What could Cavaliers star Collin Sexton's recovery window look like? An orthopedic expert weighs in

Dr. Struan H. Coleman, MD, Ph.D., sports medicine surgeon at the Hospital for Special Surgery and medical consultant for the New York Mets shares his insight.

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When the news broke that Cleveland Cavaliers guard Collin Sexton was sidelined with a torn meniscus in his left knee, it felt like a gut punch for both the team and its fans. Sexton is currently leading Cleveland in scoring, chipping in 16.0 points per game this season. But, more importantly, Sexton is one of the key cultural leaders for the Cavaliers this season and was largely responsible for the team's hot start to the season.

“Hearing that for anybody, but especially Collin, we know how much he loves this game, puts a lot of energy in his life into it, so seeing him is just devastating for me," said Cleveland big man Jarrett Allen. "As a friend, as a teammate, seeing him go down, I know he wants to be out here with us. We’re losing a lot losing in him. As a person, as a competitor, he’s always out here giving it his all and that forces us to give it our all. We want to match his energy. He’s definitely going to be missed.”

In their first game without Sexton, the Cavaliers fell to the Washington Wizards 97-94. For the better part of the game, Cleveland was able to hang tough with Washington and contain superstar shooting guard Bradley Beal. But, some defensive miscues at the end are what ultimately spelled the Cavaliers' fate. That, and the fact that the offense bogged down at times in the second half as well. Having a player like Sexton, who is an elite three-level scorer and can get a bucket at will, would have certainly helped.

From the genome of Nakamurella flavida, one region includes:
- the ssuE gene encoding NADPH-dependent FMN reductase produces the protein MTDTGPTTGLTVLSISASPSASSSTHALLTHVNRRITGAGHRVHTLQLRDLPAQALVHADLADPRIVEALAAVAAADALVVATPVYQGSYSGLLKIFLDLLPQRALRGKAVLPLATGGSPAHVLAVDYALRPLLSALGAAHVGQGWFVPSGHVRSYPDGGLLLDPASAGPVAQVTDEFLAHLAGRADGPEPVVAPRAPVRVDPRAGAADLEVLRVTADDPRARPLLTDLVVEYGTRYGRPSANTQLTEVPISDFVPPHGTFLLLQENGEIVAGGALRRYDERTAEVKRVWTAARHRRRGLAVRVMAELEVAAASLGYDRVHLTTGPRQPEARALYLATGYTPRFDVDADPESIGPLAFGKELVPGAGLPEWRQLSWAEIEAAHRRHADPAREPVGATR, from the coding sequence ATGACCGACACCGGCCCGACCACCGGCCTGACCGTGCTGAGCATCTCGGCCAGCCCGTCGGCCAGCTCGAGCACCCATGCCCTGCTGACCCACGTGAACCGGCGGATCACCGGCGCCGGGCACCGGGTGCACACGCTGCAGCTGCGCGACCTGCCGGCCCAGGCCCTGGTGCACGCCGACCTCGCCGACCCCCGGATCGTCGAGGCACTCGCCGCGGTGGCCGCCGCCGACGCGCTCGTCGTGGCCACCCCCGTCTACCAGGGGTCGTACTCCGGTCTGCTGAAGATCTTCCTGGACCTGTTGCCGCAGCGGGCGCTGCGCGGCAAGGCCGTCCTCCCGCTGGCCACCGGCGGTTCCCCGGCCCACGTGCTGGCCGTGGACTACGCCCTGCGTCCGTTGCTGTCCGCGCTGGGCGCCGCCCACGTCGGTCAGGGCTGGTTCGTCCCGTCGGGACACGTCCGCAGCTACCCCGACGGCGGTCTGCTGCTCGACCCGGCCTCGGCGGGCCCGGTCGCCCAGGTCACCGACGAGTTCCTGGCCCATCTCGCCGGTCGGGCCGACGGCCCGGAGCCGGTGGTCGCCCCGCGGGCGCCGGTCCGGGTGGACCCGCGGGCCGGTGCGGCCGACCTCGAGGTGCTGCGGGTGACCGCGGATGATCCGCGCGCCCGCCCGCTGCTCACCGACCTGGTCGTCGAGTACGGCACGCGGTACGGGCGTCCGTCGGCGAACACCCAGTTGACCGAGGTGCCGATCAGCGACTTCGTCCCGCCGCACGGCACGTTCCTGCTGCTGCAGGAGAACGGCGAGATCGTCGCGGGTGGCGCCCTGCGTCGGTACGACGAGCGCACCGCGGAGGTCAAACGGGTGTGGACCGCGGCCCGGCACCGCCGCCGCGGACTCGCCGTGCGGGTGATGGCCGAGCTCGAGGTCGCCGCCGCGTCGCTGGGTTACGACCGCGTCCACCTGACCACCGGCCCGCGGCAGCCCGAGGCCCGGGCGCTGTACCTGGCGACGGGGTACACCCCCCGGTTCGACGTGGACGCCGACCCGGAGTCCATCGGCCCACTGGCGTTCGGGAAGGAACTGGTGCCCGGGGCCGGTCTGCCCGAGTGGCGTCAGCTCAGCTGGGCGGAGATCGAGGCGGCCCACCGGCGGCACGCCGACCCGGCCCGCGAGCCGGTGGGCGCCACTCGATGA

There's no rest for the weary nor any sympathy for Cleveland throughout the rest of the NBA. Sure, many feel bad for Sexton and the fact that the Cavaliers are missing him but opponents are going to try and put Cleveland in their place any given night. So, for now, the Cavaliers have to just try their best to weather the storm without Sexton on the hardwood with them. But, things may not seem as dire as it initially seems.

After the team's loss to the Wizards, Sexton was spotted by yours truly from the press box on the court putting up standstill shots in different spots from the floor.

See @AmNotEvan's post on Twitter.

Seeing this might raise alarm with some fans wanting the young star to rest and recover and endear him even more to plenty of others. But, it actually might be an early encouraging sign in Sexton's recovery.

"It's likely that he has a small bone bruise and a small meniscus tear, and they're seeing if they can get him back without surgery," said Dr. Struan H.Coleman, MD, Ph.D., sports medicine surgeon at the Hospital for Special Surgery and medical consultant for the New York Mets. "That's a good sign that he was on the court shooting baskets. That suggests to me that they're going to try to treat this non-operatively or they're testing him to see if they can. So he might be back in about four weeks.